I think it applies to both, though far more severely as you gain position in the company. It is understandable that entry-level people may not have their hands on 100% of the language, but I still expect them to have working knowledge of it. After all, I am an entry level person currently. Having to help people who aren't entry level understand things like pointers and templates is really annoying.

    View Postdarek9576, on 27 May 2015 - 09:32 PM, said:

    I would add STL algorithms and containers to the list. As well as smart pointers, lambdas and basics of threading.

    What i find really interesting is that when i browse job posts for C++ developers, they seem to split C++ and STL into 2 different categories/skills. They often say "We are looking for a strong C++ developer. STL knowledge highly desirable.". I mean, if you are a good C++ dev, you need to know and make use of STL/Boost/etc.

    I agree that STL is important, but I think that boost and other libraries are more just frosting than an indication as to whether the dev is good or not. After all, if you apply knowing libraries across the board as an indication that they are good at a job, people who learn jQuery and not Javascript would potentially be "good" candidates even though they don't know the underlying language and that pigeon-holes you into always using a particular library even when it isn't necessarily the best solution to the problem at hand.

    I am also a firm believer of understanding the underlying implementation instead of just a library's implementation since there are times where the library is extremely inefficient in comparison to knowing the underlying functions. I recently actually tripped over a "solution" to not getting SIGPIPE in sockets that was to wrap the entire block in code that disables signals altogether and saves them off to a separate variable, then you run your code, and re-enable signals afterwards and do any error handling at that point. That was a case where someone had found something that worked without understanding the base implementation. It turns out that socket send is the only case where you will see a SIGPIPE, and in that case you can actually pass a mask to the function that tells it to not issue a SIGPIPE in the first place, but instead return EPIPE on broken pipe. Much easier and better solution with a little extra research :)
  5. In Topic: [link] How Much C++ Do You Need to Know for a Job?

    Posted 27 May 2015

    I actually have an (apparently) interesting opinion on the subject. My feeling is that if you are hired on as a X Language developer, I shouldn't need to explain how that language works to you. You should understand the ins and outs of the language, and how its functionality works (especially if you are in a higher position in the company than I am). If you get easily lost or confused with the language you are making a living in then you shouldn't have been hired in that position.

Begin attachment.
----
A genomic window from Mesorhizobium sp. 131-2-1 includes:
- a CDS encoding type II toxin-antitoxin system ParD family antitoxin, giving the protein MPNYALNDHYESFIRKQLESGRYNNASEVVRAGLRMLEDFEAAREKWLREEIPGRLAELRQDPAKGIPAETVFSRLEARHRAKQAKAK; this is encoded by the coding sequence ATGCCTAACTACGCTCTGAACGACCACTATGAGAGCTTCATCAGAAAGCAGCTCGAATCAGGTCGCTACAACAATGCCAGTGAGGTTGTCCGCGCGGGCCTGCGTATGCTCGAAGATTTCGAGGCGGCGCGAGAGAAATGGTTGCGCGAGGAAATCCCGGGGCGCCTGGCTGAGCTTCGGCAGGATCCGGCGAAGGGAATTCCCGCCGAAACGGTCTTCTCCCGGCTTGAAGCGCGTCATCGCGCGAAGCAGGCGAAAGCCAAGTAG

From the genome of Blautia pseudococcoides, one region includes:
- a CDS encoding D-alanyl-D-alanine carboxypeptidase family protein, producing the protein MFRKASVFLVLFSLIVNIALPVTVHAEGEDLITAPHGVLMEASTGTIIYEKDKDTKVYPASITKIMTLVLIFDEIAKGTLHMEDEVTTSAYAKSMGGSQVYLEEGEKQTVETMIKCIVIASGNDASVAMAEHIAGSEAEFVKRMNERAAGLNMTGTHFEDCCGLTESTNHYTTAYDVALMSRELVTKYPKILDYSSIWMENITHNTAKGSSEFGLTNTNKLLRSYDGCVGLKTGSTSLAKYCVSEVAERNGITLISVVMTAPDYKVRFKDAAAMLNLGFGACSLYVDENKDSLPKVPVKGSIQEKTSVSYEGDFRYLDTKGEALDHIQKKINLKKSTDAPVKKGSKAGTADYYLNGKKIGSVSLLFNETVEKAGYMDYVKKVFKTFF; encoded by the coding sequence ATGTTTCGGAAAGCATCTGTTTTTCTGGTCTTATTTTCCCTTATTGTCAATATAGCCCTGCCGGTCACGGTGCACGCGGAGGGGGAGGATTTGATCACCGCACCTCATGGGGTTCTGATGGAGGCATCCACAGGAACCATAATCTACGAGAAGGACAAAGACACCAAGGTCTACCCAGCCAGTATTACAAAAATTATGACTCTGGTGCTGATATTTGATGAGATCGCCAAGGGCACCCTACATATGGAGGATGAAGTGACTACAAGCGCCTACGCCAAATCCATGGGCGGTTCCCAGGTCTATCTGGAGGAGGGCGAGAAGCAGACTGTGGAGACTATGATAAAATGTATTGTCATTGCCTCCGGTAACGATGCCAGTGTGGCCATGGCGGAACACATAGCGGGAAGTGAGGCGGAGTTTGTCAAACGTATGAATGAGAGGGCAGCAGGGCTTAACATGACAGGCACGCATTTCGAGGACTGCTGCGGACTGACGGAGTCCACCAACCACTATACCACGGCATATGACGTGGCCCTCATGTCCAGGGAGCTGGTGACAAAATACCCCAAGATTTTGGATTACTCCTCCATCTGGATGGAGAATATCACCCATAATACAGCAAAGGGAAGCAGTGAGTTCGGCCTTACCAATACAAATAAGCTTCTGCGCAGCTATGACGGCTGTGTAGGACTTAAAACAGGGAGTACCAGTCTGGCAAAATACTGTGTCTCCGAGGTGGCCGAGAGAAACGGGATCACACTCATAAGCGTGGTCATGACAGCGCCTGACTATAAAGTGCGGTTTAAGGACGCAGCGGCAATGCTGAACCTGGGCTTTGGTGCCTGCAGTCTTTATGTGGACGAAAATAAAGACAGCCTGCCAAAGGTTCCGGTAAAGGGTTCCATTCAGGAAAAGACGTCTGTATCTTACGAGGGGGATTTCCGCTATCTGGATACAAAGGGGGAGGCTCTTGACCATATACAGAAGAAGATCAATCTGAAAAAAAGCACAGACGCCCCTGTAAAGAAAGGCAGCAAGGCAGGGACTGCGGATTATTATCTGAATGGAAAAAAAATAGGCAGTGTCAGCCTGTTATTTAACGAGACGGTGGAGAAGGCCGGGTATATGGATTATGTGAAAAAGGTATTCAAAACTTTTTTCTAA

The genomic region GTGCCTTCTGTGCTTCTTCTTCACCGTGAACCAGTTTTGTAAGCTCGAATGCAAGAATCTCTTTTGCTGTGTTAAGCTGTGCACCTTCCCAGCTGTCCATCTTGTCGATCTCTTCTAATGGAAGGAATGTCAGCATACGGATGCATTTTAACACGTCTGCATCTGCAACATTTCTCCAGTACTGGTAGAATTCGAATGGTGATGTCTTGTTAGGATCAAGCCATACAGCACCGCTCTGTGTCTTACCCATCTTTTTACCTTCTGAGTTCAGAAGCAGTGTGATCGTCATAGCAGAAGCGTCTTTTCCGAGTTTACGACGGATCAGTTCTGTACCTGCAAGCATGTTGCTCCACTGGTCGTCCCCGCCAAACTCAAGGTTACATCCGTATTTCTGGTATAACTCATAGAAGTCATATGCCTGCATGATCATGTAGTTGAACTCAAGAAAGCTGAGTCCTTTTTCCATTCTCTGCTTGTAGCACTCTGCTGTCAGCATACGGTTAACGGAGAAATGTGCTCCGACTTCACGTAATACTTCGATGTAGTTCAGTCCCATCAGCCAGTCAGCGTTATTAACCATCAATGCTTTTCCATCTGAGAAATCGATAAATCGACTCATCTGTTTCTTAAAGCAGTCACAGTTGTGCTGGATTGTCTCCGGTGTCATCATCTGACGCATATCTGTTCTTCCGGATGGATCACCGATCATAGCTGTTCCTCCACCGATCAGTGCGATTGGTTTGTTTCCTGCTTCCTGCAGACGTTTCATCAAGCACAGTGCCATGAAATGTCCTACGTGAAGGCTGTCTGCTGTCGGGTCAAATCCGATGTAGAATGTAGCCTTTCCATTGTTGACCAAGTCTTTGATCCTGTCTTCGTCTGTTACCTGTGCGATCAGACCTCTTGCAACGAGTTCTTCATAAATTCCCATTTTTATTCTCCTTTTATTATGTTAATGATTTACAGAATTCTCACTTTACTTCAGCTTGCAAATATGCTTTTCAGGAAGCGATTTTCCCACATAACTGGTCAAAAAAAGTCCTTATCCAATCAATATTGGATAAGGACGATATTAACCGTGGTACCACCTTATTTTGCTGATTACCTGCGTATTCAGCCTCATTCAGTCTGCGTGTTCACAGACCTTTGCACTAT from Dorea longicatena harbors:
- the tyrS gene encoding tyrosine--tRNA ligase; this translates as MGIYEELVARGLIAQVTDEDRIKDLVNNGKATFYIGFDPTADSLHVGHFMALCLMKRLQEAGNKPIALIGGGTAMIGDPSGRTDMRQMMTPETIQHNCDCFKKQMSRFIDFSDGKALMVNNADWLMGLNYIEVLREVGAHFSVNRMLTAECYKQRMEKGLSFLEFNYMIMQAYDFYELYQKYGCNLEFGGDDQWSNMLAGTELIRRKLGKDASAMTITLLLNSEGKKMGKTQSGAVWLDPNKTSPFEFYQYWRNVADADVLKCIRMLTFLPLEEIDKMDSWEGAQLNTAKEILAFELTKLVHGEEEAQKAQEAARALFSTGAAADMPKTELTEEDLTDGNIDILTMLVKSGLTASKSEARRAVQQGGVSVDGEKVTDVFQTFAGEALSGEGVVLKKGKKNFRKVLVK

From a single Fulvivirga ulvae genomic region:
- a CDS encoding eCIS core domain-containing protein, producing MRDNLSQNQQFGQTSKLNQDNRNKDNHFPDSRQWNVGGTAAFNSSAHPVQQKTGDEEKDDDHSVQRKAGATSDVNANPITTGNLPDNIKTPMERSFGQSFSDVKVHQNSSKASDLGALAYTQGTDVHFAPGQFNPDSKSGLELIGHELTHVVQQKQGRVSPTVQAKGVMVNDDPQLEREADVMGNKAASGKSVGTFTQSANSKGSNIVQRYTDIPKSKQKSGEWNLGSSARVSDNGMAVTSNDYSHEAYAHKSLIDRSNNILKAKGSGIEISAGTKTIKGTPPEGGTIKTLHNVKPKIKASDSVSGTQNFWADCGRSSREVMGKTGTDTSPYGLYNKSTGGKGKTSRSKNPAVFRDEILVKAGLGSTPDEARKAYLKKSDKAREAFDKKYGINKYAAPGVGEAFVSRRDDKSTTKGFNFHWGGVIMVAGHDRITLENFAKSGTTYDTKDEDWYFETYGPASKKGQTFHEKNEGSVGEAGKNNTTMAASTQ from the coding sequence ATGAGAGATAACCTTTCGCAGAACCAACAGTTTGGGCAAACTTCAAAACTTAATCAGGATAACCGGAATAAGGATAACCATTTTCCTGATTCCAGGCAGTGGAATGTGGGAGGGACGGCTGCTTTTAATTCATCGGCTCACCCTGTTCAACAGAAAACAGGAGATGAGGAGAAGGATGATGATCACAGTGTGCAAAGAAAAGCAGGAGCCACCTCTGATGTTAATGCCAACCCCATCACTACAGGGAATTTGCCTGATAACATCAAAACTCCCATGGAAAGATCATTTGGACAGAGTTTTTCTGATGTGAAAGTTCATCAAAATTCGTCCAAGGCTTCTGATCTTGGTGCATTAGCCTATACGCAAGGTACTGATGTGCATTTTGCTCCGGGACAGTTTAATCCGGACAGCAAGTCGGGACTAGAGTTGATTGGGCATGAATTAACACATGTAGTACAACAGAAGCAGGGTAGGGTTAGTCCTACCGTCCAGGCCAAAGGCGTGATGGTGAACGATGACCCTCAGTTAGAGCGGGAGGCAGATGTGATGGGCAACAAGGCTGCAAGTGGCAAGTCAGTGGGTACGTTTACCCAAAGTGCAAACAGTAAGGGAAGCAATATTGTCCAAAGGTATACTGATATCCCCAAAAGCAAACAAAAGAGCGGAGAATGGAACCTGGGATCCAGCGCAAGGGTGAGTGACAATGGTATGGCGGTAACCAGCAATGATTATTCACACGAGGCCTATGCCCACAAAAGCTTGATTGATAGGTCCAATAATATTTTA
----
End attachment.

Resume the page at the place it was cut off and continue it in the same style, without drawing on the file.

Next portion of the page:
Now, that is an outlying opinion by me, and I have to deal with it daily (I help people who are getting more money than I am and have a higher level in the company than I do on a regular basis).

    And to avoid a rant I'll stop there :)/>

My Information

Member Title:
#include "soul.h"
24 years old
September 6, 1990
Your mind
Video games, programming, school.
Full Name:
James Blades
Years Programming:
Programming Languages:
JavaScript, Java, C, C++, Actionscript 2, Actionscript 3, PHP, Python, Perl, C#

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  1. Photo

    raghav.naganathan Icon

    25 Feb 2013 - 04:43
    Congrats on the 900 :) Perfect square :)
  2. Photo

    Nseiki102 Icon

    07 Oct 2011 - 08:59
    Thank You for your help. I greatly appreciate it.
  3. Photo

    BetaWar Icon

    15 Feb 2011 - 09:17
    No problem. I love JavaScript so it isn't anything terribly difficult. The hardest part is to come up with challenges that will get people interested and not scare everyone away until we at least are a bit more known :)
  4. Photo

    Dormilich Icon

    15 Feb 2011 - 00:42
    thanks for managing the JavaScript competition.
    best wishes, Dormi
  5. Photo

    Theaegd Icon

    28 Mar 2010 - 11:56
    I <3 opera
  6. Photo

    BetaWar Icon

    21 Feb 2010 - 11:21
    I think there are a few people who like IE, but we are the minority. I use it because I have grown up with it, it acts the most as I would expect it to (out of the major browsers) and I have grown accustom to its little quirks. Everyone talks about building things for FF then hacking for IE, but I find that Opera, IE, Chrome, and Sarafi normally work very close to the same, and FF is the outlier.
  7. Photo

    -=m0n1k3r=- Icon

    20 Feb 2010 - 21:11
    Serious Question(s): Are you the only user who prefers IE over all of the other browsers? I haven't seen anyone else with that marked...
    Also, why do you prefer it?